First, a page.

The much-anthologized “Musée des Beaux Arts,” whose main subject is a painting by Bruegel, is itself a small “portrait,” a tightly bound image of how people react to the suffering of others. The dramatic situation in the poem is easily imaginable: The poet is visiting an art gallery, the “musée” of the title, and has drawn to a halt in front of Icarus by the early Renaissance Flemish painter Pieter Bruegel (the Elder). The speaker has very likely just viewed a series of other paintings by old masters, in which traditional subjects, such as the Crucifixion or a saint’s martyrdom, are prominent. Icarus, however, gives him pause: After he has studied it for a while, one may imagine, he reveals his thoughts.
Although the painting’s theme is drawn from Greek mythology—the flight of Icarus too near the sun and his subsequent fall—the treatment is typical of Bruegel. This early modern painter delighted in the depiction of rural people in real-life settings; many of his works show peasants farming, going to market, or celebrating the harvest. Bruegel’s people are hardworking, not too pretty, and full of life. Renaissance painters, of course, devoted thousands of canvases to imagined scenes from Greek myths, like the one the Flemish artist has chosen for this picture. Ordinarily, however, a painter of this period would have placed Icarus in a restrained, “classical” setting, showing the noble tragedy implicit in the story. The myth relates how the inventor, Daedalus, and his son, Icarus, are imprisoned and escape using two sets of wings constructed by Daedalus of wax and feathers. Icarus, in his joy and pride, flies too near the sun, the wax melts, and he plunges into the sea. Thus, there is an irony implicit in Bruegel’s painting; this grand, classical theme is placed in a humble, contemporary setting. Moreover, as Icarus falls into the sea in the background, everyone else continues going about his or her business.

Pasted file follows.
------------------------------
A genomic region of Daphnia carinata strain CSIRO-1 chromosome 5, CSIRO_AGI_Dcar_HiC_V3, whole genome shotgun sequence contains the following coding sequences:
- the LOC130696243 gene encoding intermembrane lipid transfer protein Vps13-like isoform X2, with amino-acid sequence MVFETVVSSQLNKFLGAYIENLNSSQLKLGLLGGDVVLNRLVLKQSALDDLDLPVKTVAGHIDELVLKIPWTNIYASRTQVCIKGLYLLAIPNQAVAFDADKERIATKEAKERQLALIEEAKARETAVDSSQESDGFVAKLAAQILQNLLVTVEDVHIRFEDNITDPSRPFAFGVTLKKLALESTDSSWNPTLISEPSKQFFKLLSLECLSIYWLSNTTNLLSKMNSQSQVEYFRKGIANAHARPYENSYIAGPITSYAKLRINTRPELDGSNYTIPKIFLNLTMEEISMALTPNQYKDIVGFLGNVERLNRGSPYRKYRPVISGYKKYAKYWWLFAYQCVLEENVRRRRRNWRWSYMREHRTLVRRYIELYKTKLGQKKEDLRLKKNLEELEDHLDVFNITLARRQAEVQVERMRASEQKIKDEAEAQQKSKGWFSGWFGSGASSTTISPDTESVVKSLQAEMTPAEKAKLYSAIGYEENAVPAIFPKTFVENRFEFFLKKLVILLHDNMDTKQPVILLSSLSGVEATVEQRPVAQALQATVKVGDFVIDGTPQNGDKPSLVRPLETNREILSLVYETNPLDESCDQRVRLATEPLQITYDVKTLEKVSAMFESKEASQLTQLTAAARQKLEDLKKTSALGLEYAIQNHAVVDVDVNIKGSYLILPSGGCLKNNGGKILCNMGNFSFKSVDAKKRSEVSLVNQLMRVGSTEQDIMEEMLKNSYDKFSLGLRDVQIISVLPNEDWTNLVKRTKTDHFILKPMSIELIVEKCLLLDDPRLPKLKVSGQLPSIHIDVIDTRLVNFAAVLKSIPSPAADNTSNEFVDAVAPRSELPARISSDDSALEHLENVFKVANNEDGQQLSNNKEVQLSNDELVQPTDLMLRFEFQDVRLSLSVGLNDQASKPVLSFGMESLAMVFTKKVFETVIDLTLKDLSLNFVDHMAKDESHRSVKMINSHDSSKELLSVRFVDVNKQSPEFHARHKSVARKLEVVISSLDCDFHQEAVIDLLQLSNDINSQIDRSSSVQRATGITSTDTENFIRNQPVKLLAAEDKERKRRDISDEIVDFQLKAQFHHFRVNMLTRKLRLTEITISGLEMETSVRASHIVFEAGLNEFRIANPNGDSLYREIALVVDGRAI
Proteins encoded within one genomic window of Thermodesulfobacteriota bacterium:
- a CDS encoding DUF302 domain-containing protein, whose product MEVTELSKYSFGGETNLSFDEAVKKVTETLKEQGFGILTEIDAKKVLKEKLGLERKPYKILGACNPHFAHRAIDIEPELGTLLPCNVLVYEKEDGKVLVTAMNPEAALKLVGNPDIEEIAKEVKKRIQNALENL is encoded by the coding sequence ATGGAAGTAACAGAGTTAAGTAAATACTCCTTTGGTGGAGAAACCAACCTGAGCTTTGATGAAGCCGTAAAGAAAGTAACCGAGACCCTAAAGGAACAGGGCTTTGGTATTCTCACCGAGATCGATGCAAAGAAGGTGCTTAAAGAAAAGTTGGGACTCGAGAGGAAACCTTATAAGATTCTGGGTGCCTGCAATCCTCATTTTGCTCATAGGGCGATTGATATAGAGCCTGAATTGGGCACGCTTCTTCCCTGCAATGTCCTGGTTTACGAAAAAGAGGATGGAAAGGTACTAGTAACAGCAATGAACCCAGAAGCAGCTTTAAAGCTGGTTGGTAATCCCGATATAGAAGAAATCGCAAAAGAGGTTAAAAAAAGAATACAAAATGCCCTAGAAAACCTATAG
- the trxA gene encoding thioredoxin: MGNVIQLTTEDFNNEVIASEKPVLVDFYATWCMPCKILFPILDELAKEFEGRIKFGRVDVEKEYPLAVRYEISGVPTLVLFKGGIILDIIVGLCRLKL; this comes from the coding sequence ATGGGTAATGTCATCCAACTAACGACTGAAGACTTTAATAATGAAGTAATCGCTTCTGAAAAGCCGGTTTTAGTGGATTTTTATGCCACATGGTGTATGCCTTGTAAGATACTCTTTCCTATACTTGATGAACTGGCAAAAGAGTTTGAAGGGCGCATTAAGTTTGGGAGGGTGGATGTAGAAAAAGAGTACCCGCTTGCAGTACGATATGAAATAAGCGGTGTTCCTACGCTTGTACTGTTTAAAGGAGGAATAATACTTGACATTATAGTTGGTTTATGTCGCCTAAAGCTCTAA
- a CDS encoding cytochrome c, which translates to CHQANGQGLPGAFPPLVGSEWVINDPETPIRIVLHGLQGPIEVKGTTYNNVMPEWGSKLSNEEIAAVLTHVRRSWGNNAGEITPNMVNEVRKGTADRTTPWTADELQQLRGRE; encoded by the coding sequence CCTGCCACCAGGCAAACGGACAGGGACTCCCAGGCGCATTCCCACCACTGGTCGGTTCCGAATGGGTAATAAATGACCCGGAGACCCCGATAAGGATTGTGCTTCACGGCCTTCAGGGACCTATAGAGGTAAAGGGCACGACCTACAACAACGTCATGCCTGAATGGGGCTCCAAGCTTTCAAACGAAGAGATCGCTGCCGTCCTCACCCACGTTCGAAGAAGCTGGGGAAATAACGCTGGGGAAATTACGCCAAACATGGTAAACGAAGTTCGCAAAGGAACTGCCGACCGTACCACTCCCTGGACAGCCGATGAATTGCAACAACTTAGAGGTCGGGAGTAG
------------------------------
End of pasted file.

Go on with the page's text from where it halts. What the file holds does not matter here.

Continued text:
The speaker finds great truth in this contrast between high tragedy and everyday life. As he contemplates the painting, he concludes that the old masters, Renaissance painters such as Bruegel, had a profound knowledge of human experience. The central fact of that experience, the masters show, is life’s enormous variety: There are so many people in the world, feeling so many emotions and doing so many things, that moments of great significance pass by unnoticed. In another painting the speaker has seen, for example, the “aged” Magi...
(The entire section is 643 words.)